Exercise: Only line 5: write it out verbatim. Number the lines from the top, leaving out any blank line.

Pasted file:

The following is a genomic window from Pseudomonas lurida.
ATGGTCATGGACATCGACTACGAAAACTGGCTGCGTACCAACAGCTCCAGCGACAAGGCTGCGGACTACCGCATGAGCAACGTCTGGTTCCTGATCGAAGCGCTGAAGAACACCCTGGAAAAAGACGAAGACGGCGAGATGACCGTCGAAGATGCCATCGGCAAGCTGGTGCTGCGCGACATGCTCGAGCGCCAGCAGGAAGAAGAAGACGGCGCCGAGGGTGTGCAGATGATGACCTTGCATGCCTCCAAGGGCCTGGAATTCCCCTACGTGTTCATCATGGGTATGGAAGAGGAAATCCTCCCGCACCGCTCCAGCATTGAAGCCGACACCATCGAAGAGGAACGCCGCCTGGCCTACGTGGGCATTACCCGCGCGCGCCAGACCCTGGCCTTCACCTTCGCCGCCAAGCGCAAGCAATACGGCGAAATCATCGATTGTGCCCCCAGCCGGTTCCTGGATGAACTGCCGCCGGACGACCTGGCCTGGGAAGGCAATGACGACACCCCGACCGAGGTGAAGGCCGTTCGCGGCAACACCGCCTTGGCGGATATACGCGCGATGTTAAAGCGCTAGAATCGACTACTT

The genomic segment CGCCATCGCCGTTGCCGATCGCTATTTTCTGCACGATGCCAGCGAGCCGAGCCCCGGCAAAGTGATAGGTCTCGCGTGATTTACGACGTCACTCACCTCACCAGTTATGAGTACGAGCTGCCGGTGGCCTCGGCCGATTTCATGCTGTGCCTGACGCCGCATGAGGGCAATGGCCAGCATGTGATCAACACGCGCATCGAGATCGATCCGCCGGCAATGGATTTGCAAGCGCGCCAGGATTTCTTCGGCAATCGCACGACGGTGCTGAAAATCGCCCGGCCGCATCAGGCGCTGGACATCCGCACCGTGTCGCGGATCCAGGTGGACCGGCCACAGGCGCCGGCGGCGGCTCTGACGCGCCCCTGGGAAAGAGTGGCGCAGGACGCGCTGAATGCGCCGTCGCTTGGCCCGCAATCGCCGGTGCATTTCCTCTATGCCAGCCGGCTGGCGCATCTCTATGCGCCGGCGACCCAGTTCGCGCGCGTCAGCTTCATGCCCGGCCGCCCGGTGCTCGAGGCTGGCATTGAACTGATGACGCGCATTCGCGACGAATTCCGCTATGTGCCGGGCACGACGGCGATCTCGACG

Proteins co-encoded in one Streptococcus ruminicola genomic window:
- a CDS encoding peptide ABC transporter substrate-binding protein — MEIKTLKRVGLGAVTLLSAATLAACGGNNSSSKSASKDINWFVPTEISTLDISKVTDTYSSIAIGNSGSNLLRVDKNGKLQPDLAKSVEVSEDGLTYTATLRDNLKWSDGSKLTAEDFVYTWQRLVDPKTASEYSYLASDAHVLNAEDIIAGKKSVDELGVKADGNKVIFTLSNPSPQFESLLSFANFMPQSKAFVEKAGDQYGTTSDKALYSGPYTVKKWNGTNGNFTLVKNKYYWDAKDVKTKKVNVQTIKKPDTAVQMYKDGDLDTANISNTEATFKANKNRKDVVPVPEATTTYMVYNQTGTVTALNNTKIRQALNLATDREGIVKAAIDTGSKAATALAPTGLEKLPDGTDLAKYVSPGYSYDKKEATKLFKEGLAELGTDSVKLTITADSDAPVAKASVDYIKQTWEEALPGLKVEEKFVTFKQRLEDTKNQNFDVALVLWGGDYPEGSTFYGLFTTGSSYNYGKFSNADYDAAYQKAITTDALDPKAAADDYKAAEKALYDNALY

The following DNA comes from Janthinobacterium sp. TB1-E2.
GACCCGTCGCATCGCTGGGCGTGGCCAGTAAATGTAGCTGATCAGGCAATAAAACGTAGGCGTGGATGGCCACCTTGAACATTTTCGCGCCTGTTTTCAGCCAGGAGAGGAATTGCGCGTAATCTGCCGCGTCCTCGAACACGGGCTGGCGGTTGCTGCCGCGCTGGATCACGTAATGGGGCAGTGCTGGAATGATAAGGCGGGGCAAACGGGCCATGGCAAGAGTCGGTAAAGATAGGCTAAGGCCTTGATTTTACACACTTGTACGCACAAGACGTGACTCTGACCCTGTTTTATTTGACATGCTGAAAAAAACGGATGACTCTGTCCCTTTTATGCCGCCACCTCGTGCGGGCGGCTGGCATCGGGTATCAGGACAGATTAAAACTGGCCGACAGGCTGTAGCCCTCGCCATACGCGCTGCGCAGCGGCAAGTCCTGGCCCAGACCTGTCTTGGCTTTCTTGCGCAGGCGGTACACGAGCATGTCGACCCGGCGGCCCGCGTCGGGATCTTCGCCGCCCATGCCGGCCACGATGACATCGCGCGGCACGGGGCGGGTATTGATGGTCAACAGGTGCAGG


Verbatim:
- a CDS encoding peptide ABC transporter substrate-binding protein — MEIKTLKRVGLGAVTLLSAATLAACGGNNSSSKSASKDINWFVPTEISTLDISKVTDTYSSIAIGNSGSNLLRVDKNGKLQPDLAKSVEVSEDGLTYTATLRDNLKWSDGSKLTAEDFVYTWQRLVDPKTASEYSYLASDAHVLNAEDIIAGKKSVDELGVKADGNKVIFTLSNPSPQFESLLSFANFMPQSKAFVEKAGDQYGTTSDKALYSGPYTVKKWNGTNGNFTLVKNKYYWDAKDVKTKKVNVQTIKKPDTAVQMYKDGDLDTANISNTEATFKANKNRKDVVPVPEATTTYMVYNQTGTVTALNNTKIRQALNLATDREGIVKAAIDTGSKAATALAPTGLEKLPDGTDLAKYVSPGYSYDKKEATKLFKEGLAELGTDSVKLTITADSDAPVAKASVDYIKQTWEEALPGLKVEEKFVTFKQRLEDTKNQNFDVALVLWGGDYPEGSTFYGLFTTGSSYNYGKFSNADYDAAYQKAITTDALDPKAAADDYKAAEKALYDNALY